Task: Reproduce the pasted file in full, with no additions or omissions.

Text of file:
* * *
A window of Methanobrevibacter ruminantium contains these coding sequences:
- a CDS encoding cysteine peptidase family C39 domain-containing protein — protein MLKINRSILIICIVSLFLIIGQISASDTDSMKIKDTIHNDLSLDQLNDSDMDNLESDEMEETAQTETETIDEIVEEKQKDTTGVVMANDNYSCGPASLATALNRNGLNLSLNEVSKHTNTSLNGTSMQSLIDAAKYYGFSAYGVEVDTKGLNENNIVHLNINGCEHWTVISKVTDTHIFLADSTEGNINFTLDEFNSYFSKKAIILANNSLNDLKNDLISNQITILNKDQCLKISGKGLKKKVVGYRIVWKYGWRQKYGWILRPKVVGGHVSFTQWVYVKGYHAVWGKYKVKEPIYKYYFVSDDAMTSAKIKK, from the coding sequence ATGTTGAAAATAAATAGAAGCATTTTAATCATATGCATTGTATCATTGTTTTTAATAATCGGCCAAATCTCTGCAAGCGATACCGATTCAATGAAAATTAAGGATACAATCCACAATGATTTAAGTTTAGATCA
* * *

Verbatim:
A window of Methanobrevibacter ruminantium contains these coding sequences:
- a CDS encoding cysteine peptidase family C39 domain-containing protein — protein MLKINRSILIICIVSLFLIIGQISASDTDSMKIKDTIHNDLSLDQLNDSDMDNLESDEMEETAQTETETIDEIVEEKQKDTTGVVMANDNYSCGPASLATALNRNGLNLSLNEVSKHTNTSLNGTSMQSLIDAAKYYGFSAYGVEVDTKGLNENNIVHLNINGCEHWTVISKVTDTHIFLADSTEGNINFTLDEFNSYFSKKAIILANNSLNDLKNDLISNQITILNKDQCLKISGKGLKKKVVGYRIVWKYGWRQKYGWILRPKVVGGHVSFTQWVYVKGYHAVWGKYKVKEPIYKYYFVSDDAMTSAKIKK, from the coding sequence ATGTTGAAAATAAATAGAAGCATTTTAATCATATGCATTGTATCATTGTTTTTAATAATCGGCCAAATCTCTGCAAGCGATACCGATTCAATGAAAATTAAGGATACAATCCACAATGATTTAAGTTTAGATCA